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What's one man's poison, signor,

Is another's meat or drink.

Let it be tenable in your silence still.
Love's Cure, Act iii. Sc. 2. BEAUMONT and FLETCHER.

Give it an understanding, but no tongue.
Variety's the very spice of life,

Hamlet, Act i. Sc. 2.
That gives it all its flavor.
The Timepiece: The Task, Book ii.

Give every man thine ear, but few thy voice ;

Take each man's censure, but reserve thy judgNot chaos-like together crushed and bruised,


Hamlet, Act i. Sc. 3.
But, as the world, harmoniously confused,
Where order in variety we see,

And oftentimes excusing of a fault
And where, though all things differ, all agree.

Doth make the fault the worse by the excuse,

Doth make the fa
Windsor Forest.


As patches, set upon a little breach,
Discredit more in hiding of the fault

Than did the fault before it was so patched.

King Fohn, Act iv. Sc. 2.

SHAKESPEARE. 0, shame to men ! devil with devil damned Firm concord holds, men only disagree

MODERATION. Of creatures rational.

Reason's whole pleasure, all the joys of sense, Paradise Lost, Book ii.

Lie in three words, - health, peace, and compe


But health consists with temperance alone, TRIFLES.

And peace, O Virtue ! peace is all thine own. Think naught a trifle, though it small appear; 1 Essay on Man, Epistle IV.

POPE. Small sands the mountain, moments make the

These violent delights have violent ends, And trifles life.

And in their triumph die ; like fire and powder, Love of Fame, Satire vi.


Which as they kiss consume.


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Pretty! in amber to observe the forms

Therefore love moderately ; long love doth so; Of hair, or straws, or dirt, or grubs, or worms ! Too swift arrives as tardy as too slow. The things, we know, are neither rich nor rare, Romeo and Juliet, Act ii. Sc. 6.

SHAKESPEARE. But wonder how the devil they got there!

They surfeited with honey; and began
Epistle to Dr. Arbuthnot : Prologue to Satires. POPE.

To loathe the taste of sweetness, whereof a little What dire offence from amorous causes springs,

More than a little is by much too much.

King Henry IV., Part I. Act iii. Sc. 2. SHAKESPEARE. What mighty contests rise from trivial things. The Rape of the Lock, Cant. i.

РОРЕ. He that holds fast the golden mean,

And lives contentedly between A little fire is quickly trodden out,

The little and the great,
Which, being suffered, rivers cannot quench.

Feels not the wants that pinch the poor,
King Henry VI., Part III. Act iv. Sc. 8. SHAKESPEARE.

Nor plagues that haunt the rich man's door.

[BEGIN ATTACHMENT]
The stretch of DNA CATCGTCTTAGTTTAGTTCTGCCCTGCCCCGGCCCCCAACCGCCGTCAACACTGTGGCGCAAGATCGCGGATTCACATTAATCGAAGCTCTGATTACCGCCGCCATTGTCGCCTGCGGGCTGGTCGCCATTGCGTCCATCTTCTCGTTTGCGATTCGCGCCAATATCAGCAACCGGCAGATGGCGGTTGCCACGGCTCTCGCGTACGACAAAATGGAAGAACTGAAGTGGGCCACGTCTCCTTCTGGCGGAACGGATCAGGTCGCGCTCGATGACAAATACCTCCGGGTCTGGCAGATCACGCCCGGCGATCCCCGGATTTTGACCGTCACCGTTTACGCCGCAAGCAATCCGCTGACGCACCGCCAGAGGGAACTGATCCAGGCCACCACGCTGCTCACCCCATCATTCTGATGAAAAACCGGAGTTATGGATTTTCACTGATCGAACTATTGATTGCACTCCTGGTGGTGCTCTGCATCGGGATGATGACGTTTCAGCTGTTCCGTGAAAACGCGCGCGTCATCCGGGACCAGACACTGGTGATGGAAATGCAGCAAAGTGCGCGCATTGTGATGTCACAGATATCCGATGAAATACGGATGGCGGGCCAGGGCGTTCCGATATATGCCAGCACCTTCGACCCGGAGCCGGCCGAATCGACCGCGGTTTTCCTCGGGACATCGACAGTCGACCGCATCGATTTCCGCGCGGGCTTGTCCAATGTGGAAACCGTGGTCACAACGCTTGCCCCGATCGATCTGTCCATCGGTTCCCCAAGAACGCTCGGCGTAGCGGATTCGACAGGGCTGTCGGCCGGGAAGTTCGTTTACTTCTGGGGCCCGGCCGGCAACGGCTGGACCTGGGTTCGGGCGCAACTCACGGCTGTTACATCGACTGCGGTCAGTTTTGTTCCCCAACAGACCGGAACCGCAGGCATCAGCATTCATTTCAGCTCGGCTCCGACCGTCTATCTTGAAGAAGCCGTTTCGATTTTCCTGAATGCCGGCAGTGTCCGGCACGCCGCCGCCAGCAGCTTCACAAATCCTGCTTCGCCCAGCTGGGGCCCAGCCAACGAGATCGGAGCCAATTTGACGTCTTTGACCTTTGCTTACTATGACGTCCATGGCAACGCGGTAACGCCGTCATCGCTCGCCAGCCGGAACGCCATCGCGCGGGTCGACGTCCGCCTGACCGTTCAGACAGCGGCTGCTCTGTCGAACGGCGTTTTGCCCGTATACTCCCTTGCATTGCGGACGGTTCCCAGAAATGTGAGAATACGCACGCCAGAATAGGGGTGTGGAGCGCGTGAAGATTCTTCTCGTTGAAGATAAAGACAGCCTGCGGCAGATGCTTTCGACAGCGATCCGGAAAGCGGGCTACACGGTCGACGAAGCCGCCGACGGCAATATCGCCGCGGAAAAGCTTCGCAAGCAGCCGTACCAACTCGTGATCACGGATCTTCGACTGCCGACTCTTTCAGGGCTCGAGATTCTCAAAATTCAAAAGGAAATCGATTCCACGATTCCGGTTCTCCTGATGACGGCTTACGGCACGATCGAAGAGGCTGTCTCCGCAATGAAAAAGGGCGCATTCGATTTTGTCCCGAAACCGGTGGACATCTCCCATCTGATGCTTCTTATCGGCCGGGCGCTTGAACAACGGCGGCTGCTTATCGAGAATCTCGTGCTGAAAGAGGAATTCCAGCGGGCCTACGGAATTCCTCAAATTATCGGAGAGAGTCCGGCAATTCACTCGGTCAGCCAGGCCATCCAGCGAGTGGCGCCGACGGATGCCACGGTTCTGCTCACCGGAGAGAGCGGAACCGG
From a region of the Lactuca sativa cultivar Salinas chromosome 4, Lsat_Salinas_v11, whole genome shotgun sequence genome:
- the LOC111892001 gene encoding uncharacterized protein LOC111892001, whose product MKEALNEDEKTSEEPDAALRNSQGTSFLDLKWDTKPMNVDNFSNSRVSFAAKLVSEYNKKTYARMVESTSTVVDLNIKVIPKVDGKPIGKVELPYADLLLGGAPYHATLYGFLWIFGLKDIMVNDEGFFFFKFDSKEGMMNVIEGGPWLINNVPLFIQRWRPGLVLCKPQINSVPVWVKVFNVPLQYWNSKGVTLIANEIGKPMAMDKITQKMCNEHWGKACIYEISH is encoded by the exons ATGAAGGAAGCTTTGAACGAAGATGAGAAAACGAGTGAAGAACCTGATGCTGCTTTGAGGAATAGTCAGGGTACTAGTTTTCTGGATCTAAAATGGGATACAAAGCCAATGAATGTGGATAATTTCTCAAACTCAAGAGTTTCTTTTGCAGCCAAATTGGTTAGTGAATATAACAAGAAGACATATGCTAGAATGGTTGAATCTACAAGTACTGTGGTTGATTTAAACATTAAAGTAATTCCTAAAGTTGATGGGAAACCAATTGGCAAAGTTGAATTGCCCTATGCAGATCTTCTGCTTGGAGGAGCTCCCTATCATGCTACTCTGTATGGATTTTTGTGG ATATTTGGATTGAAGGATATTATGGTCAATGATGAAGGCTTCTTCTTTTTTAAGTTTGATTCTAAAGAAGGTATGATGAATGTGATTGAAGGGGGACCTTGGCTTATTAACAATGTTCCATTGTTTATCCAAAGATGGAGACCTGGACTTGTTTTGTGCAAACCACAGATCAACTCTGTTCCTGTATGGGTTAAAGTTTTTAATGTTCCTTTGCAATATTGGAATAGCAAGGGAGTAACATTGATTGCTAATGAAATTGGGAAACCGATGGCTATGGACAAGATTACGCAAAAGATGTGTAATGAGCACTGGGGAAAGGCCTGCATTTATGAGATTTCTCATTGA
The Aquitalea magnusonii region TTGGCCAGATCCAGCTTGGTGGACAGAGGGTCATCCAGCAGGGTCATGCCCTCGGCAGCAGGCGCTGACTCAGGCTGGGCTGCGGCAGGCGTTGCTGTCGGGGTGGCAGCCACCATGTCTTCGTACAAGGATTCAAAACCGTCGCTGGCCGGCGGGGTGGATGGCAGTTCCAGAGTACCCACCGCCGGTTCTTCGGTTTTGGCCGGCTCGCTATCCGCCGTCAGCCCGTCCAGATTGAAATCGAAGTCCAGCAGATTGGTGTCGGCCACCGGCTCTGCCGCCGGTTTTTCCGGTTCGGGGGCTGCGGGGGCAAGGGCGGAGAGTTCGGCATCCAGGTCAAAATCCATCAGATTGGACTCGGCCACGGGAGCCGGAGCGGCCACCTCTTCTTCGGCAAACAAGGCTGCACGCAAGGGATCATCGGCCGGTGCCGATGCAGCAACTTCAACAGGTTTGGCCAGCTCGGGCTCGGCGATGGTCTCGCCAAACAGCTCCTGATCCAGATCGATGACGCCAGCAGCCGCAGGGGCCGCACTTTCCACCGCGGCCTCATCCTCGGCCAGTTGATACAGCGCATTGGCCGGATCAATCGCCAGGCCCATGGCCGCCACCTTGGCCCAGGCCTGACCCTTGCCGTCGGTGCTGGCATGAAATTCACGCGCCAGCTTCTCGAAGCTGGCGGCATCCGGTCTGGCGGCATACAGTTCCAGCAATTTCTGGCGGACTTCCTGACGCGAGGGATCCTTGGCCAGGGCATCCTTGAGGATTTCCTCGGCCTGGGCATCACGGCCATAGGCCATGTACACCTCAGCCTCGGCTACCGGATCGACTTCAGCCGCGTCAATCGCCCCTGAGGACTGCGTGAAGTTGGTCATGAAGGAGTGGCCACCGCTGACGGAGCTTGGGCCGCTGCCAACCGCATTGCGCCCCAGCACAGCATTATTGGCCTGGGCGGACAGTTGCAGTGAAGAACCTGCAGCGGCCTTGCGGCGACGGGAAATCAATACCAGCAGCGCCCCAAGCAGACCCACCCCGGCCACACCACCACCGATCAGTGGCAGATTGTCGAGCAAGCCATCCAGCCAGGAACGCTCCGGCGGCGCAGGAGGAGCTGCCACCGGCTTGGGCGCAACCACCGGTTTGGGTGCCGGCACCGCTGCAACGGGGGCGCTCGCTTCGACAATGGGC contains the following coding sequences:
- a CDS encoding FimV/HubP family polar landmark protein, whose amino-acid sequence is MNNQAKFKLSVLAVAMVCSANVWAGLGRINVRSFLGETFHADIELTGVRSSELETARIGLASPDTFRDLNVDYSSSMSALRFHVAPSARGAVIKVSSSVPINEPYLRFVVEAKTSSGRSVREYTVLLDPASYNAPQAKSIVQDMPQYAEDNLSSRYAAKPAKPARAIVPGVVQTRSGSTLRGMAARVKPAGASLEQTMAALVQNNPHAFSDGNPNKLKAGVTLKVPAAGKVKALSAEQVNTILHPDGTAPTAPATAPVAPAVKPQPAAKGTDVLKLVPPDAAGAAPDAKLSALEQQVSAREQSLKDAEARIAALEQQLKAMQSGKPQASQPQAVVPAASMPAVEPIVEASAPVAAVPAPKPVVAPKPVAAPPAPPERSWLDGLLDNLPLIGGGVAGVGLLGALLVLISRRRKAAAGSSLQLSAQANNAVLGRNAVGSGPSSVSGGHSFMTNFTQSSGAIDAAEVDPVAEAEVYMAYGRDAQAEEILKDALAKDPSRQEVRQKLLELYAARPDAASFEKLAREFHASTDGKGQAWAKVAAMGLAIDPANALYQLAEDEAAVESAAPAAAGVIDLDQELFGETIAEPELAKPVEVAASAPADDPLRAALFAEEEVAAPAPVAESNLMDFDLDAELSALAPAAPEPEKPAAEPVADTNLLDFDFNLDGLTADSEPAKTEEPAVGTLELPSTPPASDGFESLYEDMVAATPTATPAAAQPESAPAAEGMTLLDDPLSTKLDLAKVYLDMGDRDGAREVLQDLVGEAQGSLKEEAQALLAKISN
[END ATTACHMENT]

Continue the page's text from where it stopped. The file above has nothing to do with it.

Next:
Translation of Horace, Book ii. Ode x.

If then to all men happiness was meant,

God in externals could not place content.
Our better part remains
Essay on Man, Epistle IV.

To work in close design, by fraud or guile,
What force effected not ; that he no less

IDLENESS AND ENNUI. At length from us may find, who overcomes

| 'Tis the voice of the sluggard ; I heard him By force hath overcome but half his foe.

complain, Paradise Lost, Book i.


“You have waked me too soon, I must slumber

The Sluggard,

How oft the sight of means to do ill deeds Absence of occupation is not rest,
Makes ill deeds done!

A mind quite vacant is a mind distressed.
King Fohn, Act iv. Sc. 2.
SHAKESPEARE. | Retirement,


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To sigh, yet feel no pain,

NIGHT AND SLEEP. To weep, yet scarce know why;

Tired nature's sweet restorer, balmy Sleep! To sport an hour with Beauty's chain,

He, like the world, his ready visit pays Then throw it idly by.

Where fortune smiles ; the wretched he forsakes : The Blue Stocking.


Swift on his downy pinions flies from woe, The keenest pangs the wretched find

And lights on lids unsullied with a tear.

DR. E. YOUNG. Are rapture to the dreary void,

Night Thoughts, Night i.
The leafless desert of the mind,
The waste of feelings unemployed.

Thou hast been called, 0 sleep! the friend of

woe ; The Giaour.

But 't is the happy that have called thee so. Their only labor was to kill the time

Curse of Kehama, Cant. xv.

R. SOUTHEY. (And labor dire it is, and weary woe); They sit, they loll, turn o’er some idle rhyme ; | She bids you on the wanton rushes lay you down, Then, rising sudden, to the glass they go,

And rest your gentle head upon her lap, Or saunter forth, with tottering step and slow :

And she will sing the song that pleaseth you, This soon too rude an exercise they find ; And on your eyelids crown the god of sleep, Straight on the couch their limbs again they | Charming your blood with pleasing heaviness ; throw,